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A person stands in the window of a room at a government-authorized COVID-19 quarantine hotel in Richmond, B.C. on Feb. 28, 2021.

DARRYL DYCK/The Canadian Press

A constitutional rights advocacy group has lost its bid for an injunction against the federal government’s quarantine hotel policy designed to prevent the spread of COVID-19.

The Canadian Constitution Foundation had asked for the injunction while waiting for the courts to rule on whether the policy for incoming international travellers is constitutional.

The foundation was acting on behalf of five individuals who had to leave Canada for compassionate purposes - three of them to attend to a dying parent.

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“This was not the result we wanted today, but the court did recognize that the applicants in our challenge have sympathetic stories and that the constitutional questions need to be heard on the merits,” said Christine Van Geyn, the advocacy group’s litigation director.

“The court also acknowledged that the applicants’ section 7 Charter liberty interests are engaged by the quarantine hotel policy,” he said.

A government order that went into effect on Feb. 14 mandates that anyone entering Canada from abroad must stay in a federally approved hotel for the first three nights of a 14-day quarantine.

Travellers are expected to pay for their government-approved accommodations while awaiting the results of a COVID-19 test they have to take on arrival.

The Canadian Constitution Foundation argues in its legal application that hotel quarantine requirements are “overbroad, arbitrary and grossly disproportionate.”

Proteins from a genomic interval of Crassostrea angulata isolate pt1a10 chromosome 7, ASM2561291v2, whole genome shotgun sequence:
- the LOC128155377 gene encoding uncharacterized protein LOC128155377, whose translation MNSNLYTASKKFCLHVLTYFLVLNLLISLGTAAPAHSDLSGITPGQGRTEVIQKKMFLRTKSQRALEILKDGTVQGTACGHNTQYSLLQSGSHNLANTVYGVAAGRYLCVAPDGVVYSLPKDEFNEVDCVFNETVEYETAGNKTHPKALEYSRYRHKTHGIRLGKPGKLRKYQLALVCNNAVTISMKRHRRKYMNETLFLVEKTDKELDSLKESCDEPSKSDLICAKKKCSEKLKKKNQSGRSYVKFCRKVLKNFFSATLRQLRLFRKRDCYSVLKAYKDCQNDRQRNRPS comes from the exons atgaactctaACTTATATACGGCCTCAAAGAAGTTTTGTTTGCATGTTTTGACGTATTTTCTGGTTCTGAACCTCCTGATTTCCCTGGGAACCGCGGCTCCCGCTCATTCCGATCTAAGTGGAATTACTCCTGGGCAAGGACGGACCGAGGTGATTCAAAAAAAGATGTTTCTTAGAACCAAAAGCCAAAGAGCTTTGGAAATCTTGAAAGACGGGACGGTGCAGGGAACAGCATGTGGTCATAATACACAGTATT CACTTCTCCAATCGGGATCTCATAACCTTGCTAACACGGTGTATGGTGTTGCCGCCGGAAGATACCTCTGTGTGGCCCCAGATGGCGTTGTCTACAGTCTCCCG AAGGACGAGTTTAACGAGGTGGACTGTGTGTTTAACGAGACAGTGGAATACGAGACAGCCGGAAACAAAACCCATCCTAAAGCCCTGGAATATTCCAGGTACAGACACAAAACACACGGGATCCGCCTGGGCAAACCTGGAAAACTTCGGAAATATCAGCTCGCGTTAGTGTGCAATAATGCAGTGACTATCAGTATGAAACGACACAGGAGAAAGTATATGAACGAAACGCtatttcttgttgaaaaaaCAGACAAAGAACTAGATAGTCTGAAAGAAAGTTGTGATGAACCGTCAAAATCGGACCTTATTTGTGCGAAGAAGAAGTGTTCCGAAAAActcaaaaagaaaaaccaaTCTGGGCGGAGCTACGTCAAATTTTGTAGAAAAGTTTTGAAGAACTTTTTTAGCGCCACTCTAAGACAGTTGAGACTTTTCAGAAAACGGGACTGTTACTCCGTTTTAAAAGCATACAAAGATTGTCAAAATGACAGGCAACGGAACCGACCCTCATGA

In dismissing the injunction request, Justice Frederick L. Myers said the applicants will not suffer irreparable harm in the few weeks leading up to a hearing on the constitutionality of the policy.

Myers also said the public interest in preventing the spread of COVID-19 and variants of the virus outweighs the arguments in favour of an injunction that would temporarily suspend the order, which is set to expire on April 21.

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He said in his decision that the applicants’ true upset is that they are forced to spend money when they think they can quarantine at home safely.

“However, according to the data and the views of those with knowledge and experience studying the problem scientifically, and not just on Twitter, there are serious increased risks presented by arriving planes carrying a higher proportion of people with COVID-19 and variants,” said Myers.

The CCF is asking that a hearing on the constitutionality of the mandatory quarantine hotel policy be expedited. They argue that because travellers continue to arrive at four of Canada’s international airports on a daily basis it’s an urgent issue.

“We look forward to the hearing on the full constitutional question, and we are proud of the work were are doing assisting these travellers, who need to leave Canada for compassionate reasons,” said Van Geyn.

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